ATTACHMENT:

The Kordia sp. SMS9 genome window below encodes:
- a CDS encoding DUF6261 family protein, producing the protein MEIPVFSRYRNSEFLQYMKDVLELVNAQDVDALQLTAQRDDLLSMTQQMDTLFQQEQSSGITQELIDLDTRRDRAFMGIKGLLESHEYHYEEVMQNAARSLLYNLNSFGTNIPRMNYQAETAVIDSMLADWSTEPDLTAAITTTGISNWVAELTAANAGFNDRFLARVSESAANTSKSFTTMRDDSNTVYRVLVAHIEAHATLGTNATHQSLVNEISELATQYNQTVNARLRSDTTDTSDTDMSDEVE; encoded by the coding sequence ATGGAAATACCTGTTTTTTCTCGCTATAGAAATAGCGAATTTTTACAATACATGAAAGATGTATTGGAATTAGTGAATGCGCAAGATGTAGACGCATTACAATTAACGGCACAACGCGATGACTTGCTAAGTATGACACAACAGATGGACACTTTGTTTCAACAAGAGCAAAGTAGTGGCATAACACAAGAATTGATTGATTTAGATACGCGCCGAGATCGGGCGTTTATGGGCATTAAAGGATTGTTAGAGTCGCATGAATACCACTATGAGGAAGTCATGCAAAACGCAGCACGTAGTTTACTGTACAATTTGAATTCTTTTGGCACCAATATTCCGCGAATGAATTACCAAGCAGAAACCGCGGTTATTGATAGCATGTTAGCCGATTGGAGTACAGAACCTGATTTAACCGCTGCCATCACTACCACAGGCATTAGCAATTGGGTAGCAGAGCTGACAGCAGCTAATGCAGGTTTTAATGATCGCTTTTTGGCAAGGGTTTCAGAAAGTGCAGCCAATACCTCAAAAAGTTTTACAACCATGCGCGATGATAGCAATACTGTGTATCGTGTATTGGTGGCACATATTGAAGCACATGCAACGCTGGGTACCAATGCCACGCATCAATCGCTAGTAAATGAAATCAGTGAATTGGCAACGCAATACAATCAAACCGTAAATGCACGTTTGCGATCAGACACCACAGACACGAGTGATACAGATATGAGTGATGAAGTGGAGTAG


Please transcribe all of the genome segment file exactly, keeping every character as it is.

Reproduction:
The Kordia sp. SMS9 genome window below encodes:
- a CDS encoding DUF6261 family protein, producing the protein MEIPVFSRYRNSEFLQYMKDVLELVNAQDVDALQLTAQRDDLLSMTQQMDTLFQQEQSSGITQELIDLDTRRDRAFMGIKGLLESHEYHYEEVMQNAARSLLYNLNSFGTNIPRMNYQAETAVIDSMLADWSTEPDLTAAITTTGISNWVAELTAANAGFNDRFLARVSESAANTSKSFTTMRDDSNTVYRVLVAHIEAHATLGTNATHQSLVNEISELATQYNQTVNARLRSDTTDTSDTDMSDEVE; encoded by the coding sequence ATGGAAATACCTGTTTTTTCTCGCTATAGAAATAGCGAATTTTTACAATACATGAAAGATGTATTGGAATTAGTGAATGCGCAAGATGTAGACGCATTACAATTAACGGCACAACGCGATGACTTGCTAAGTATGACACAACAGATGGACACTTTGTTTCAACAAGAGCAAAGTAGTGGCATAACACAAGAATTGATTGATTTAGATACGCGCCGAGATCGGGCGTTTATGGGCATTAAAGGATTGTTAGAGTCGCATGAATACCACTATGAGGAAGTCATGCAAAACGCAGCACGTAGTTTACTGTACAATTTGAATTCTTTTGGCACCAATATTCCGCGAATGAATTACCAAGCAGAAACCGCGGTTATTGATAGCATGTTAGCCGATTGGAGTACAGAACCTGATTTAACCGCTGCCATCACTACCACAGGCATTAGCAATTGGGTAGCAGAGCTGACAGCAGCTAATGCAGGTTTTAATGATCGCTTTTTGGCAAGGGTTTCAGAAAGTGCAGCCAATACCTCAAAAAGTTTTACAACCATGCGCGATGATAGCAATACTGTGTATCGTGTATTGGTGGCACATATTGAAGCACATGCAACGCTGGGTACCAATGCCACGCATCAATCGCTAGTAAATGAAATCAGTGAATTGGCAACGCAATACAATCAAACCGTAAATGCACGTTTGCGATCAGACACCACAGACACGAGTGATACAGATATGAGTGATGAAGTGGAGTAG